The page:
Subsequently, after understanding the nature of energy and its origins, we move to the fundamental particles of matter. We examine the periodic table and the intricacies of how Dmitri Mendeleev developed this system of chemical organization. The students learn that simple atoms become larger atoms by studying the life cycle stages of stars, where all natural elements are created. It culminates with a grade-level trip to the Hayden Planetarium at the American Museum of Natural History.So, how did we get here? The final unit of the year focuses on Earth and how our planet has changed in the last several billion years to become what it is today. Students consider the genesis of life on our planet and the evolution of single-celled ancestors through the process of natural selection. We explore the seven kingdoms of life, and more specifically human genetics; the culminating activity is a trip to Cold Spring Harbor DNA lab.
Science and Our Community
The essential question for 8th grade science is: How can I, as an 8th Grader at Berkeley Carroll, participate in and influence my local and global communities through an understanding of science?
Unit 1: How can I, as a citizen scientist, contribute to the awareness and understanding of the changing climate within my community? Students use phenology as the lens through which they explore the impact of climate change on their community. Phenology is the study of changes in behavior, location, and appearance in living organisms that occur as a result of seasonal variations. In terms of content, the complex interactions that occur between the parts of an ecosystem and the anthropogenic and natural causes for climate change are studied and the resulting impacts identified. Established phenology trails at the New York Botanical Gardens and the Jamaica Bay Wildlife Refuge are used to inform the creation of student developed phenology trails in Park Slope. At the end of this unit, students create a proposal for a phenology trail in our school’s neighborhood and they work over the course of the school year to bring the trail to fruition. The phenology trails are ready for data collection by the community at large in the Spring. The data that is collected is made available to the scientific community through the Nature’s Notebook app. Additionally, the fall trip to the Grand Tetons is integrated into the study of ecosystems, climate change, and citizen science.
Unit 2: How do my food choices impact my health, my community and my environment? The biological, ethical, environmental, and social impact of food is the focus of this unit. Students approach this unit as documentary filmmakers and in their investigative reporting of specific food groupings conduct an original experiment in order to learn more about some aspect of the food. Next, they create a stop motion animation that demonstrates the interaction between food and the body, followed by extensive research on various impacts of food on individual health and the world at large. Finally, students cook a “healthy” dish. In addition to creating a film that is shared with their community, students also write a research paper to report their findings on the impact of food on society, the environment, ethics, or biochemistry.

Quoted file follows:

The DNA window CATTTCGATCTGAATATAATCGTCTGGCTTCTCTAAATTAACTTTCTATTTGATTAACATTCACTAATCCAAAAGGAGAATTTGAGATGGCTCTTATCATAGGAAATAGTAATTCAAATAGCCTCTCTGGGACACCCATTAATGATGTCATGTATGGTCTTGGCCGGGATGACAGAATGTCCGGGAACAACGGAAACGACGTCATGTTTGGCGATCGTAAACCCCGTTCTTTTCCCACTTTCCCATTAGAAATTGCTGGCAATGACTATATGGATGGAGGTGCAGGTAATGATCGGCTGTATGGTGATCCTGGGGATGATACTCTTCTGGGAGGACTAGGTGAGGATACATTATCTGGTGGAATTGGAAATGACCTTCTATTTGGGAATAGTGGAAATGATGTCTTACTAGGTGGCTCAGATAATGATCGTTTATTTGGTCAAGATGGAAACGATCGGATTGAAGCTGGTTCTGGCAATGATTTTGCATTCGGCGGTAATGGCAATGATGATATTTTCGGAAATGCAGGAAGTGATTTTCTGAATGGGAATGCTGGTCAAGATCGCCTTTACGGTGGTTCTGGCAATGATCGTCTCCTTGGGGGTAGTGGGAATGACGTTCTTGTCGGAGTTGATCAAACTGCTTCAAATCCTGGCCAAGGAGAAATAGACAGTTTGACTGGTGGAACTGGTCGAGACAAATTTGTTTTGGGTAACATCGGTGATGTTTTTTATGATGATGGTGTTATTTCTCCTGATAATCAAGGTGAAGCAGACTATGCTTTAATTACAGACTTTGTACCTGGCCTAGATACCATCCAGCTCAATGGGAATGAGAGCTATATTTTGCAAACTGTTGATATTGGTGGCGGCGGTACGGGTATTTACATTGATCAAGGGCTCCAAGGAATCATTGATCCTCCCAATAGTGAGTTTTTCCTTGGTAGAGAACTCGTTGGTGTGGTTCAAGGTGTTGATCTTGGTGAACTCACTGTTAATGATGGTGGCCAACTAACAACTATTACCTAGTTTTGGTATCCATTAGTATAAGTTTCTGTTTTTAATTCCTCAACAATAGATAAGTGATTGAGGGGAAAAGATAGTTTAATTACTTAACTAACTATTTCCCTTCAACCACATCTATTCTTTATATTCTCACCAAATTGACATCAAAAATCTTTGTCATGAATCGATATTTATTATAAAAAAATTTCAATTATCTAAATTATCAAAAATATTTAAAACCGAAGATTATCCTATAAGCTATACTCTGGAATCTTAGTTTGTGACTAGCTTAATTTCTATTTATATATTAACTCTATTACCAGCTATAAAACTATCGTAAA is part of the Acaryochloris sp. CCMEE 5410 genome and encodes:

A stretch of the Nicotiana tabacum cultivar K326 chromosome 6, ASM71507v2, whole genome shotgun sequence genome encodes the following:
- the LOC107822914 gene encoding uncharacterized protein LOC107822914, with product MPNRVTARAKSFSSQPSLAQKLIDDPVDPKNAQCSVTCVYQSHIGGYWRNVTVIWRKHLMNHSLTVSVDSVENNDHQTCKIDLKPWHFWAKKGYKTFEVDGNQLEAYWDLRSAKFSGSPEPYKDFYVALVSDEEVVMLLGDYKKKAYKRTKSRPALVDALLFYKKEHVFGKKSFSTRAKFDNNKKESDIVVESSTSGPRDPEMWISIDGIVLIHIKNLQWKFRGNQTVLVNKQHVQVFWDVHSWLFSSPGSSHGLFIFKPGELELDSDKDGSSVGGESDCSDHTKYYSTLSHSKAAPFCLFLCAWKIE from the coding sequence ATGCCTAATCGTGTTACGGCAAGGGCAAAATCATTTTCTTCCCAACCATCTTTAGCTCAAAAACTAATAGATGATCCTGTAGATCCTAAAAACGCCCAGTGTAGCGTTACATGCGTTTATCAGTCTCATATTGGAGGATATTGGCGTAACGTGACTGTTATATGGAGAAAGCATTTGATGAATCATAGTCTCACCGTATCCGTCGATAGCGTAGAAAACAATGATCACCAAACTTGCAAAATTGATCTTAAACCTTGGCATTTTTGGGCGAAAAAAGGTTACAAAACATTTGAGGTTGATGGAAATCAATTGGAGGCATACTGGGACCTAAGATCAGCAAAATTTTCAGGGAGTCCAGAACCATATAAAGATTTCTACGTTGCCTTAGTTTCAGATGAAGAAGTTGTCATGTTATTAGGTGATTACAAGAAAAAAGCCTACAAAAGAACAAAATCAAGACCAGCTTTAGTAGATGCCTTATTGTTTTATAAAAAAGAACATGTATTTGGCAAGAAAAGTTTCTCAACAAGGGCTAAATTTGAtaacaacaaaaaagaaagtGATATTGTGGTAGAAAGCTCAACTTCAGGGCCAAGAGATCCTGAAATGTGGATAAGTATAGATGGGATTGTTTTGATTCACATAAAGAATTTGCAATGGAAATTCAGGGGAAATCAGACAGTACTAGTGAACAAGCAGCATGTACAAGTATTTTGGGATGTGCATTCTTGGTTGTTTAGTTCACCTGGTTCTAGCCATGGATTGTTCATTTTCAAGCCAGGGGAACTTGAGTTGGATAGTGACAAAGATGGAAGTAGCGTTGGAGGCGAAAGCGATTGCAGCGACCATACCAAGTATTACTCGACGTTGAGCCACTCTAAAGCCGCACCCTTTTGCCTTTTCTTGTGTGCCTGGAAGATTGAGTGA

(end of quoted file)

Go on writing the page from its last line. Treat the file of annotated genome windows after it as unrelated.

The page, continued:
Unit 3: How has knowledge of physics, engineering and design shaped the cityscape that I inhabit? Newton's Laws of Motion are examples of important scientific concepts that need to be considered when planning and building cities. From subways, to skyscrapers, to elevators, understanding of forces and moving objects is critical when it comes to making cities work efficiently. New York City is the lens through which the class explores the physics of forces and Newton's Laws of Motion. Particular focus is given to skyscrapers, bridges, and transportation in urban environments. Learning is shared in a “Pop Up Museum” where students act as both engineers and designers and teach the Berkeley Carroll community about Newton's Laws and how they connect to the workings of our city.
In grades 5-7, science meets 7 periods in an 8-day cycle; we meet approximately every other day in three one-hundred-minute blocks and one 50-minute block.
Grade 8 science meets 8 periods in an 8 day cycle with 3 doubles and two singles.
- Health and Human Sexuality—starts in science for 5th where the focus is on puberty, hygiene, and external reproductive anatomy, then followed up in 6th grade science where the focus is on internal reproductive anatomy, conception, pregnancy and birth. Students are taught about the continuum that exists for gender, gender identity, gender expression, and sexual orientation.Separate Health courses continue in grades 7/8 with Nurse Nancy while in science numerous health-related topics continue to be addressed.
- The 8th grade visits The Teton Science School in Jackson Hole Wyoming. Our students immerse themselves in one of the most magnificent environments of the American West: Grand Tetons National Park. They study its geological and natural history, learn about its present ecosystems, and sharpen their awareness of the delicate balance that sustains it. The students engage in service-oriented activities that allowed them to participate personally in the park's stewardship. In additional, as citizen scientists, they collect data in both a pika and elk bugling project and this data is used by scientists.
- The Rabbit Vet Tech club is a middle school wide project to teach students how to care for animals, give them an opportunity to spend time with animals, and to practice recording medical data about the rabbits. Students form teams of 3 to 5 students and each team is responsible for all of the care related to the rabbits for two separate weeks over the course of the school year. In addition, anyone in the middle school is able to take home the rabbits over any school holiday or weekend with parent permission.